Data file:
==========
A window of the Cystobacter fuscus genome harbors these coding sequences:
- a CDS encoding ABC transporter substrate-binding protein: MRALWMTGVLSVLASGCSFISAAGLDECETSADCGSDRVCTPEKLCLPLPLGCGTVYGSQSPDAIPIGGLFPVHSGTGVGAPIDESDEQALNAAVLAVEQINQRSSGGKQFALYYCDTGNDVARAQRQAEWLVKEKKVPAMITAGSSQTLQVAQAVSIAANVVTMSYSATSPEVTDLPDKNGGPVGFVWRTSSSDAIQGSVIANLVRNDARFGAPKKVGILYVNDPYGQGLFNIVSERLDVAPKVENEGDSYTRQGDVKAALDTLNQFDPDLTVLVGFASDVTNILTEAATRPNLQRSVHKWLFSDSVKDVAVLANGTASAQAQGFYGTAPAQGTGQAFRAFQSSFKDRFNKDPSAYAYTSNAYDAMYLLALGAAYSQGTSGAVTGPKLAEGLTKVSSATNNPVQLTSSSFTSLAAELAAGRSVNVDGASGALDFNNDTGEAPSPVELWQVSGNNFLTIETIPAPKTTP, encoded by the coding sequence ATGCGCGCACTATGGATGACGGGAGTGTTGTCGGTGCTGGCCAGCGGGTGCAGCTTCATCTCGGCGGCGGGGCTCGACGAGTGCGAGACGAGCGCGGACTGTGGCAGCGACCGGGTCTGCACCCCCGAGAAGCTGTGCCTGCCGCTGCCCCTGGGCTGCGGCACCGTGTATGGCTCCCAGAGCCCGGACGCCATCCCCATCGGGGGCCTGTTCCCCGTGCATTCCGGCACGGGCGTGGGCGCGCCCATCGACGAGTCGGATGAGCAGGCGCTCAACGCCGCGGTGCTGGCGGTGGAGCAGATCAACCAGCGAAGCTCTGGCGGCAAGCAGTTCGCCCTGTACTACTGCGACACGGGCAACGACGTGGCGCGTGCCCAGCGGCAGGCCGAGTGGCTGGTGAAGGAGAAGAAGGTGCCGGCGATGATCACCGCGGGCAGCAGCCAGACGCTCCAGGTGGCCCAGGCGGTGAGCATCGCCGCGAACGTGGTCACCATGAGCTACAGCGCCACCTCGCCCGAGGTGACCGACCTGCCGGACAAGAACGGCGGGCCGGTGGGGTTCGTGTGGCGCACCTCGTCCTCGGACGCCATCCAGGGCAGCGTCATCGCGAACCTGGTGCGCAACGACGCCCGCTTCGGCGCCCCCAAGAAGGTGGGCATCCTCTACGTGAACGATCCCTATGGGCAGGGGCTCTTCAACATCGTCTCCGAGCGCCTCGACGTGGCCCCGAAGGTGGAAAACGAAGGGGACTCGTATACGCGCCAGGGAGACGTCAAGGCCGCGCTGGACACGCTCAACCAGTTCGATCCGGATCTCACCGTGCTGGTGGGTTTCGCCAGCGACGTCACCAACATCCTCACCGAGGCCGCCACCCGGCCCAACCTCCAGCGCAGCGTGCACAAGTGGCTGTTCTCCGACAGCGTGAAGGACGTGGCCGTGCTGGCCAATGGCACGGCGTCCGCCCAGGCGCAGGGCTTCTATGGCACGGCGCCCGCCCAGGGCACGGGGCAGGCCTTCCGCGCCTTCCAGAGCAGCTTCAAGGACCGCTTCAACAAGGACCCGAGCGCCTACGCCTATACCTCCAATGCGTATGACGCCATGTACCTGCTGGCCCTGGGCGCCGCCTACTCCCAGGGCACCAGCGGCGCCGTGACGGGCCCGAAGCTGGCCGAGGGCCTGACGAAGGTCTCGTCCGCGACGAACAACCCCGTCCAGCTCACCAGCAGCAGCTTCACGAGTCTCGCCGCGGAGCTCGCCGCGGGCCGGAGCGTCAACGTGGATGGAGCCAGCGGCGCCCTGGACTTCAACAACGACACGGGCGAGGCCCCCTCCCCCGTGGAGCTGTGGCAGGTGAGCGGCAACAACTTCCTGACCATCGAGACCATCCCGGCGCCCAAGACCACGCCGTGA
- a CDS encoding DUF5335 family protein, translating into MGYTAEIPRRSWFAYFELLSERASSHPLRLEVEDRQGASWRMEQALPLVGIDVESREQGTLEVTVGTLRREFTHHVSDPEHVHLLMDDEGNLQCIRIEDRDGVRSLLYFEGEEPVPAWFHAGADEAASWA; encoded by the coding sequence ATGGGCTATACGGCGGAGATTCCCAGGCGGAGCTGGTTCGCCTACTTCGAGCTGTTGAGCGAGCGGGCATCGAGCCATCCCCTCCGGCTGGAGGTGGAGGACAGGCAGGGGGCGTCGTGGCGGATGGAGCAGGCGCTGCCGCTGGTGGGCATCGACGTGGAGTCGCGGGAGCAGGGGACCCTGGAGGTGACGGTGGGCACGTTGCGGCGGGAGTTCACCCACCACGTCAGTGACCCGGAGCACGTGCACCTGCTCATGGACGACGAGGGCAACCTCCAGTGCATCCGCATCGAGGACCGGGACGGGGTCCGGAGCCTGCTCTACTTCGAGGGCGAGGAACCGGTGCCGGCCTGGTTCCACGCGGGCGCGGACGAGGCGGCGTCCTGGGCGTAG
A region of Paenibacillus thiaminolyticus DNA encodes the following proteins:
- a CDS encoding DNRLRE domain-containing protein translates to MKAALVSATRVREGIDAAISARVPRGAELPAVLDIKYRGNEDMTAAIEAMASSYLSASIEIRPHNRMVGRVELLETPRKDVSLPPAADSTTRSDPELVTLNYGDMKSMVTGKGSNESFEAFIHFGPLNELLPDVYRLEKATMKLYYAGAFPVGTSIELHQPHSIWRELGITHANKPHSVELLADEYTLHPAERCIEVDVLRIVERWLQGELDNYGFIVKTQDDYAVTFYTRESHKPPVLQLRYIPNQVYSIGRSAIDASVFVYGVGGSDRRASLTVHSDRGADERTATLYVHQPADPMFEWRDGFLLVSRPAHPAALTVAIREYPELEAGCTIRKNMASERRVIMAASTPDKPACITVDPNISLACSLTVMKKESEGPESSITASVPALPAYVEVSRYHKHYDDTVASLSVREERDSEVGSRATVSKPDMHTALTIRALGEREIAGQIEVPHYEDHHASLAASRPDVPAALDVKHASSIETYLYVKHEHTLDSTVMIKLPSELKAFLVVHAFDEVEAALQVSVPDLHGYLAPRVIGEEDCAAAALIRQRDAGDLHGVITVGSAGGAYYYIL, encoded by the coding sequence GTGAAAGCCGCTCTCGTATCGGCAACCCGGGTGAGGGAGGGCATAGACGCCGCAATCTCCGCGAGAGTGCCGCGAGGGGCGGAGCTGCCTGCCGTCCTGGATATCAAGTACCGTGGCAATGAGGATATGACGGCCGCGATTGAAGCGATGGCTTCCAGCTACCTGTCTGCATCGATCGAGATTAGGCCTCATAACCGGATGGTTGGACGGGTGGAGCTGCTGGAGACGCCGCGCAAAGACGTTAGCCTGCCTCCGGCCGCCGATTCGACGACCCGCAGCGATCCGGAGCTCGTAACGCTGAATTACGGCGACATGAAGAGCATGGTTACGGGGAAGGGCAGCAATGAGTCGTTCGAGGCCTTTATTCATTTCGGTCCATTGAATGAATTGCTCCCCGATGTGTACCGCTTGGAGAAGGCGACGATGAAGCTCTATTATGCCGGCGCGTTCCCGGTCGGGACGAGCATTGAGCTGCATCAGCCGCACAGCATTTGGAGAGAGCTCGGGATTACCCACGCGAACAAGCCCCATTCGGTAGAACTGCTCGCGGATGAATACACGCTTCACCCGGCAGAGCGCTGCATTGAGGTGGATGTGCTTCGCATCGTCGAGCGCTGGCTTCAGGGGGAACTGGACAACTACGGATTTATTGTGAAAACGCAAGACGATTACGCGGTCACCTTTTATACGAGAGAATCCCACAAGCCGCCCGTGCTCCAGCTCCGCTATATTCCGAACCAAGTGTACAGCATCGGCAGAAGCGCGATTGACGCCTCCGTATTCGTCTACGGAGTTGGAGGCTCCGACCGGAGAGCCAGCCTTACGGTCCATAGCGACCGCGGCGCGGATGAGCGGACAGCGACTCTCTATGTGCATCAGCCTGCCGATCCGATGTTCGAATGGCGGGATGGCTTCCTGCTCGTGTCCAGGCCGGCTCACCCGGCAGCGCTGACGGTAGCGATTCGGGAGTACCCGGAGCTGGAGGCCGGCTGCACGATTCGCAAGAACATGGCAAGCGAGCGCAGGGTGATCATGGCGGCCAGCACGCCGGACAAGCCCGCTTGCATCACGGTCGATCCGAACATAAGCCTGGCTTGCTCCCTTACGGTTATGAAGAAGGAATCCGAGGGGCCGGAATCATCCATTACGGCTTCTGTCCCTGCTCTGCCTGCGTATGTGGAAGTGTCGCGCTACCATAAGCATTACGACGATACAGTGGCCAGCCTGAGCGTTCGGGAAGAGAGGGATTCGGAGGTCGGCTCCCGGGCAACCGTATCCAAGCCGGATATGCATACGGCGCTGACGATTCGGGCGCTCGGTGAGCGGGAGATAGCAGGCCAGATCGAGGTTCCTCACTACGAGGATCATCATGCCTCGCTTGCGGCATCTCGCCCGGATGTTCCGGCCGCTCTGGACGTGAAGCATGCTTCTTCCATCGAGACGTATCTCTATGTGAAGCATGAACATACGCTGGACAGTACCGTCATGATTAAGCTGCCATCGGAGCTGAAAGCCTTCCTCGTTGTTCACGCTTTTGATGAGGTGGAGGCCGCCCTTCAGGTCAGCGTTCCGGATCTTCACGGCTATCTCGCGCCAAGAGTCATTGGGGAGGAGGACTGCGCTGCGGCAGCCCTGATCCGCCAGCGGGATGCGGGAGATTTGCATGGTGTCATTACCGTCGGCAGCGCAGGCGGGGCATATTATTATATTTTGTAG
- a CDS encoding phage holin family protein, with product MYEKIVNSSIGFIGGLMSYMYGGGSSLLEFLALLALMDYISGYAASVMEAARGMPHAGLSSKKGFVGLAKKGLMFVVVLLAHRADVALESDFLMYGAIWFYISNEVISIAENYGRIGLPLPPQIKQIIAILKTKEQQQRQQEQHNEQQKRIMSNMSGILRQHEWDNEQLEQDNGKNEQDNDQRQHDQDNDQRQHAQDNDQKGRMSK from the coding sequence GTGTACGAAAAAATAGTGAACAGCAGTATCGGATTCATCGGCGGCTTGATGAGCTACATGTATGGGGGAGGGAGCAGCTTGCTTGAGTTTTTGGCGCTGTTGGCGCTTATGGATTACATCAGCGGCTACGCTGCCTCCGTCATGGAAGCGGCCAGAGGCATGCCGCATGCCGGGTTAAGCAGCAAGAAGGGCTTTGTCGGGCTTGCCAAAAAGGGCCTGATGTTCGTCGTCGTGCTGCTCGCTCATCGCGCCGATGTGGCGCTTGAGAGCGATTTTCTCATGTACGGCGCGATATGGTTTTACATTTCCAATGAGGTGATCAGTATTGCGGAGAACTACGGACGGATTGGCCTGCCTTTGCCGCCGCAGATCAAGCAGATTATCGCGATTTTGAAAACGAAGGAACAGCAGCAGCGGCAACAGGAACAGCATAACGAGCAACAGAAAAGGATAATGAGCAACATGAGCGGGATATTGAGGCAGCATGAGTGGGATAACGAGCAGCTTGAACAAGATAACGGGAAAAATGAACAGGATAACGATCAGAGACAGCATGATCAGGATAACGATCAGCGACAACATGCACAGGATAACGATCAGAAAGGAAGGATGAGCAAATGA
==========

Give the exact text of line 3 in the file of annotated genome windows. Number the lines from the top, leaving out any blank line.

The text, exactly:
- a CDS encoding DUF5335 family protein, translating into MGYTAEIPRRSWFAYFELLSERASSHPLRLEVEDRQGASWRMEQALPLVGIDVESREQGTLEVTVGTLRREFTHHVSDPEHVHLLMDDEGNLQCIRIEDRDGVRSLLYFEGEEPVPAWFHAGADEAASWA; encoded by the coding sequence ATGGGCTATACGGCGGAGATTCCCAGGCGGAGCTGGTTCGCCTACTTCGAGCTGTTGAGCGAGCGGGCATCGAGCCATCCCCTCCGGCTGGAGGTGGAGGACAGGCAGGGGGCGTCGTGGCGGATGGAGCAGGCGCTGCCGCTGGTGGGCATCGACGTGGAGTCGCGGGAGCAGGGGACCCTGGAGGTGACGGTGGGCACGTTGCGGCGGGAGTTCACCCACCACGTCAGTGACCCGGAGCACGTGCACCTGCTCATGGACGACGAGGGCAACCTCCAGTGCATCCGCATCGAGGACCGGGACGGGGTCCGGAGCCTGCTCTACTTCGAGGGCGAGGAACCGGTGCCGGCCTGGTTCCACGCGGGCGCGGACGAGGCGGCGTCCTGGGCGTAG